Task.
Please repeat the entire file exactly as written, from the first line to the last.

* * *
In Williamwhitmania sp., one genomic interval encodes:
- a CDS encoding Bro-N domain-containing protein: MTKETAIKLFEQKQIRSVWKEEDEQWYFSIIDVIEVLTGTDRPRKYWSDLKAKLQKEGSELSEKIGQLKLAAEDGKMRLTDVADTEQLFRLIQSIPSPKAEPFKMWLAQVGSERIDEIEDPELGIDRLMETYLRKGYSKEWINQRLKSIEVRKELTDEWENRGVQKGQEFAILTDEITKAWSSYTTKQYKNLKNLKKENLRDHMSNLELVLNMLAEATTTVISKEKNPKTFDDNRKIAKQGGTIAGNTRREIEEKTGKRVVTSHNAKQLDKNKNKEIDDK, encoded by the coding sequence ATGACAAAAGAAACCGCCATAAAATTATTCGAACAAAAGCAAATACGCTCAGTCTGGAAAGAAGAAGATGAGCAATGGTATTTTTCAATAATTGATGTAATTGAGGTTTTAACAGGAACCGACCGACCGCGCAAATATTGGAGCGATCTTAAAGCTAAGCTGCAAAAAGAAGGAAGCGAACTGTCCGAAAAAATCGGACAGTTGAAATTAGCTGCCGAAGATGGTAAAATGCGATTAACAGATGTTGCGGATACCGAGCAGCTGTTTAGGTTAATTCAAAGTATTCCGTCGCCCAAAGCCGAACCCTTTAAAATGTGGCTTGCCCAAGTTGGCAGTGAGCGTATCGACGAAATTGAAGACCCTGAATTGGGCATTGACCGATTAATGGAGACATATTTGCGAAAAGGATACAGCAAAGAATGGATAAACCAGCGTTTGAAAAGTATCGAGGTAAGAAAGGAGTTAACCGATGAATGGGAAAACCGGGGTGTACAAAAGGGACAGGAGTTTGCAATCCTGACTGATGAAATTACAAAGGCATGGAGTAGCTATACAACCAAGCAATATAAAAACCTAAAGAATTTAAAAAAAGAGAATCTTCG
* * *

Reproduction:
In Williamwhitmania sp., one genomic interval encodes:
- a CDS encoding Bro-N domain-containing protein: MTKETAIKLFEQKQIRSVWKEEDEQWYFSIIDVIEVLTGTDRPRKYWSDLKAKLQKEGSELSEKIGQLKLAAEDGKMRLTDVADTEQLFRLIQSIPSPKAEPFKMWLAQVGSERIDEIEDPELGIDRLMETYLRKGYSKEWINQRLKSIEVRKELTDEWENRGVQKGQEFAILTDEITKAWSSYTTKQYKNLKNLKKENLRDHMSNLELVLNMLAEATTTVISKEKNPKTFDDNRKIAKQGGTIAGNTRREIEEKTGKRVVTSHNAKQLDKNKNKEIDDK, encoded by the coding sequence ATGACAAAAGAAACCGCCATAAAATTATTCGAACAAAAGCAAATACGCTCAGTCTGGAAAGAAGAAGATGAGCAATGGTATTTTTCAATAATTGATGTAATTGAGGTTTTAACAGGAACCGACCGACCGCGCAAATATTGGAGCGATCTTAAAGCTAAGCTGCAAAAAGAAGGAAGCGAACTGTCCGAAAAAATCGGACAGTTGAAATTAGCTGCCGAAGATGGTAAAATGCGATTAACAGATGTTGCGGATACCGAGCAGCTGTTTAGGTTAATTCAAAGTATTCCGTCGCCCAAAGCCGAACCCTTTAAAATGTGGCTTGCCCAAGTTGGCAGTGAGCGTATCGACGAAATTGAAGACCCTGAATTGGGCATTGACCGATTAATGGAGACATATTTGCGAAAAGGATACAGCAAAGAATGGATAAACCAGCGTTTGAAAAGTATCGAGGTAAGAAAGGAGTTAACCGATGAATGGGAAAACCGGGGTGTACAAAAGGGACAGGAGTTTGCAATCCTGACTGATGAAATTACAAAGGCATGGAGTAGCTATACAACCAAGCAATATAAAAACCTAAAGAATTTAAAAAAAGAGAATCTTCG